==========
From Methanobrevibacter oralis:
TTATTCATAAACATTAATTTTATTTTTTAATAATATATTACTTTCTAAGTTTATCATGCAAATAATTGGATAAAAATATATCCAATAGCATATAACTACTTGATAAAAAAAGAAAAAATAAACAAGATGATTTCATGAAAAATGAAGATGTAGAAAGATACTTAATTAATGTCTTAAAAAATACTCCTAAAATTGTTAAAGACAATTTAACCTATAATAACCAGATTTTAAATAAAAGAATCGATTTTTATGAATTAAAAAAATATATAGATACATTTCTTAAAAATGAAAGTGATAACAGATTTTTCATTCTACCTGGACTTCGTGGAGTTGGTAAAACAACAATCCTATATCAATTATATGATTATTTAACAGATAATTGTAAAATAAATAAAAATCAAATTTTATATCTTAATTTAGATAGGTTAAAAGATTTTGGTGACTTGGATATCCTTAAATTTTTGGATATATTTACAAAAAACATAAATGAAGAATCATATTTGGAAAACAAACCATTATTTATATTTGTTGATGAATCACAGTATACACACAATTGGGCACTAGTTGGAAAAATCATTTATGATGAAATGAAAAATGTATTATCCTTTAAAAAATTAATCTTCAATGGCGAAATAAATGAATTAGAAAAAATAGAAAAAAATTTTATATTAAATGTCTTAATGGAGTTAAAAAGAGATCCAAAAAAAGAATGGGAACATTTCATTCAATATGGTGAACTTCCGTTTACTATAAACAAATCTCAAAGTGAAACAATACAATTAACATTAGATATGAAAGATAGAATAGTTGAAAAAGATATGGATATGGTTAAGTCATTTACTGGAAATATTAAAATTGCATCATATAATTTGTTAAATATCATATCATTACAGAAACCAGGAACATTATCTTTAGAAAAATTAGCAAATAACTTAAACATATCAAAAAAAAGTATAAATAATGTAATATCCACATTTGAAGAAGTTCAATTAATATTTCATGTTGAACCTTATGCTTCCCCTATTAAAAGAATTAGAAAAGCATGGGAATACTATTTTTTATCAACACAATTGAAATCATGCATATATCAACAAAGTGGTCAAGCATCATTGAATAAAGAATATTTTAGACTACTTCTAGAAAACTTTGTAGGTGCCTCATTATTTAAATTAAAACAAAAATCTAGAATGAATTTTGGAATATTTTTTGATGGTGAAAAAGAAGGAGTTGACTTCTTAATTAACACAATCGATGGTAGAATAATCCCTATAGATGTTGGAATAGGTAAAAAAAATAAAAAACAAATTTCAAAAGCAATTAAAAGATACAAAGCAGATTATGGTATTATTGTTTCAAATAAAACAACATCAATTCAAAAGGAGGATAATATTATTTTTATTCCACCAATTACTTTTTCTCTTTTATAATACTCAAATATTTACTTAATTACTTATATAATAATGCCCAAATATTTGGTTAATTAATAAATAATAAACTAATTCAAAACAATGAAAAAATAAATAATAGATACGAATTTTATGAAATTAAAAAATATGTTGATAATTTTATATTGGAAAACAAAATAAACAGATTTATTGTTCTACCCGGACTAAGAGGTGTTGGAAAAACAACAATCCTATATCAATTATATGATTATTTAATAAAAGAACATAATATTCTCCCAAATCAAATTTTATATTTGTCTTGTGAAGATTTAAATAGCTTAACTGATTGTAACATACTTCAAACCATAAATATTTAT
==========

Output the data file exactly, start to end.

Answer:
From Methanobrevibacter oralis:
TTATTCATAAACATTAATTTTATTTTTTAATAATATATTACTTTCTAAGTTTATCATGCAAATAATTGGATAAAAATATATCCAATAGCATATAACTACTTGATAAAAAAAGAAAAAATAAACAAGATGATTTCATGAAAAATGAAGATGTAGAAAGATACTTAATTAATGTCTTAAAAAATACTCCTAAAATTGTTAAAGACAATTTAACCTATAATAACCAGATTTTAAATAAAAGAATCGATTTTTATGAATTAAAAAAATATATAGATACATTTCTTAAAAATGAAAGTGATAACAGATTTTTCATTCTACCTGGACTTCGTGGAGTTGGTAAAACAACAATCCTATATCAATTATATGATTATTTAACAGATAATTGTAAAATAAATAAAAATCAAATTTTATATCTTAATTTAGATAGGTTAAAAGATTTTGGTGACTTGGATATCCTTAAATTTTTGGATATATTTACAAAAAACATAAATGAAGAATCATATTTGGAAAACAAACCATTATTTATATTTGTTGATGAATCACAGTATACACACAATTGGGCACTAGTTGGAAAAATCATTTATGATGAAATGAAAAATGTATTATCCTTTAAAAAATTAATCTTCAATGGCGAAATAAATGAATTAGAAAAAATAGAAAAAAATTTTATATTAAATGTCTTAATGGAGTTAAAAAGAGATCCAAAAAAAGAATGGGAACATTTCATTCAATATGGTGAACTTCCGTTTACTATAAACAAATCTCAAAGTGAAACAATACAATTAACATTAGATATGAAAGATAGAATAGTTGAAAAAGATATGGATATGGTTAAGTCATTTACTGGAAATATTAAAATTGCATCATATAATTTGTTAAATATCATATCATTACAGAAACCAGGAACATTATCTTTAGAAAAATTAGCAAATAACTTAAACATATCAAAAAAAAGTATAAATAATGTAATATCCACATTTGAAGAAGTTCAATTAATATTTCATGTTGAACCTTATGCTTCCCCTATTAAAAGAATTAGAAAAGCATGGGAATACTATTTTTTATCAACACAATTGAAATCATGCATATATCAACAAAGTGGTCAAGCATCATTGAATAAAGAATATTTTAGACTACTTCTAGAAAACTTTGTAGGTGCCTCATTATTTAAATTAAAACAAAAATCTAGAATGAATTTTGGAATATTTTTTGATGGTGAAAAAGAAGGAGTTGACTTCTTAATTAACACAATCGATGGTAGAATAATCCCTATAGATGTTGGAATAGGTAAAAAAAATAAAAAACAAATTTCAAAAGCAATTAAAAGATACAAAGCAGATTATGGTATTATTGTTTCAAATAAAACAACATCAATTCAAAAGGAGGATAATATTATTTTTATTCCACCAATTACTTTTTCTCTTTTATAATACTCAAATATTTACTTAATTACTTATATAATAATGCCCAAATATTTGGTTAATTAATAAATAATAAACTAATTCAAAACAATGAAAAAATAAATAATAGATACGAATTTTATGAAATTAAAAAATATGTTGATAATTTTATATTGGAAAACAAAATAAACAGATTTATTGTTCTACCCGGACTAAGAGGTGTTGGAAAAACAACAATCCTATATCAATTATATGATTATTTAATAAAAGAACATAATATTCTCCCAAATCAAATTTTATATTTGTCTTGTGAAGATTTAAATAGCTTAACTGATTGTAACATACTTCAAACCATAAATATTTAT